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Questions To Promote Innovation And Engagement

Questions to promote innovation and engagement

The way that leaders engage with employees can have a very real impact on the way they feel and the likelihood that they will repeat a behaviour. It can sometimes be hard to know how to respond to a well-meaning but misguided employee without shattering their dreams and ensuring that they never suggest anything new ever again. Here are some great questions for promoting innovation and engagement.

  • What is the thinking behind this idea? Encourage the employee to share with you why they think this is a great idea and what led up to this suggestion. Maybe there is value in the idea that is not obvious when they first describe it.
  • How could we engage more people with this? Engaging more people with an idea can help develop and enhance it. There may be a way of developing the idea into something more workable or incorporating it into a larger piece of work being done elsewhere.
  • What are the potential risks involved with this? Encourage the employee to think through all of the implications; get them to quantify the risks and suggest mitigating options. In thinking through the risks the employee may realise that the idea is not viable, or they may convince you it is.
  • How can we test this? There is often an opportunity to test an idea on a small scale before investing a lot of time or money in it. Testing new ideas in a safe learning environment is a great way of supporting and encouraging innovation, and building knowledge. A fantastic new idea may even evolve out of the process.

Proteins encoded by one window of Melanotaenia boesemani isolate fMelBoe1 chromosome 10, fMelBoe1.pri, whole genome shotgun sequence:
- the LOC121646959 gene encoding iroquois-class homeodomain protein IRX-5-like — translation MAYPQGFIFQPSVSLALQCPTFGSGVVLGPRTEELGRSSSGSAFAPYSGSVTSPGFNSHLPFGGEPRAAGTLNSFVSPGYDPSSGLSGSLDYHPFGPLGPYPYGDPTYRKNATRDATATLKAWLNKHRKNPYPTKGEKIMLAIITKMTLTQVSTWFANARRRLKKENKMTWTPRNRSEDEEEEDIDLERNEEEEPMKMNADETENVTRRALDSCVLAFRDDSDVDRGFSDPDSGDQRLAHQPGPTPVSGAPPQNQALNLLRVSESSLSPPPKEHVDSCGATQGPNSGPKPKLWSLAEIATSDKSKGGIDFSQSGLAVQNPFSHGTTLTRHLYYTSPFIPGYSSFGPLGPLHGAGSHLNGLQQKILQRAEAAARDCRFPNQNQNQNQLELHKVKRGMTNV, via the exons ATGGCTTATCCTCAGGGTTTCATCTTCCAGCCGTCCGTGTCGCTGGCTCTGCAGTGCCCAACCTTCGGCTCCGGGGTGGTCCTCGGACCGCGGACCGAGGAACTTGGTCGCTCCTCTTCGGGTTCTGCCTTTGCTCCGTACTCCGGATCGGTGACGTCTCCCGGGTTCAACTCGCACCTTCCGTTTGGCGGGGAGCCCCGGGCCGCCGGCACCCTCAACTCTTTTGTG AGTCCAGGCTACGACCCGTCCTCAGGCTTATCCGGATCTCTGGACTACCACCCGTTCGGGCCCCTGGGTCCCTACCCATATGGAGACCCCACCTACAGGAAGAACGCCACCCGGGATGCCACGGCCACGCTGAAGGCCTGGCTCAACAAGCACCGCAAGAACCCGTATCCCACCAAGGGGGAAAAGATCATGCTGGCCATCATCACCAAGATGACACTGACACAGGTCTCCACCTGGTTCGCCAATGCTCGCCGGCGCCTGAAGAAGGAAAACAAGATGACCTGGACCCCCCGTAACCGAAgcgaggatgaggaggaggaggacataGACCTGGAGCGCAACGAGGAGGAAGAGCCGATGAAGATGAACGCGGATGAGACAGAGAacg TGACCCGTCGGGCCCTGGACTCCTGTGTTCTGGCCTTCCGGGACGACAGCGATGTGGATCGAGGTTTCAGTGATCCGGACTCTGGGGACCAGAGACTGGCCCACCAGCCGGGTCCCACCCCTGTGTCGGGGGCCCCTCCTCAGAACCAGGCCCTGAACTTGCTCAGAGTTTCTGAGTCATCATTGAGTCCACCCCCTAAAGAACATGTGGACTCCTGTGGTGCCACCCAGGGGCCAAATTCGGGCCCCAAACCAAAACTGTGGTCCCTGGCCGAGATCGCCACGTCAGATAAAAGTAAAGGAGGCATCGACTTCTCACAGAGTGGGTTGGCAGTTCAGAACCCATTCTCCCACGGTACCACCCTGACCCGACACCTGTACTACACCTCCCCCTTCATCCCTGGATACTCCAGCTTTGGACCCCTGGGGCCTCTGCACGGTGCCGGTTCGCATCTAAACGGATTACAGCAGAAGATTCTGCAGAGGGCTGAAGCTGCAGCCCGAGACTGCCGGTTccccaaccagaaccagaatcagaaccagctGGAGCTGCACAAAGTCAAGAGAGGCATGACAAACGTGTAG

• Who else in the organisation might have some thoughts on this idea? Stakeholder management is a key skill within an organisation and being aware of the implications of an idea on a wider group of people is an important consideration. Not only will this help the employee understand the nuts and bolts of the idea from new perspectives, they will also grow their network and promote cross-organisational communication.
  • How does this fit with the organisational strategy? It might be a great idea but why is it relevant here? How will it help the organisation achieve its strategy? These are key questions within an organisation; there are always things that can be done but unless they will move the organisation towards its strategic goals they may not be relevant.
  • What problem does this solve? In making a suggestion the employee may be highlighting a problem that you are not currently aware of. Once you know that a problem exists you can support the employee to find an appropriate solution.
  • How can we develop this idea further? Have you identified the optimum solution? Has every last drop of value been extracted from the idea? Thinking about how developing an idea can engage the employee in creatively enhancing the proposal.
  • What are the next steps? Encouraging the employee to take ownership and moving the idea forward demonstrates that you trust them and value innovation. The next steps might well be providing a business case, doing more research or making a plan, all of which will give you confidence to support them

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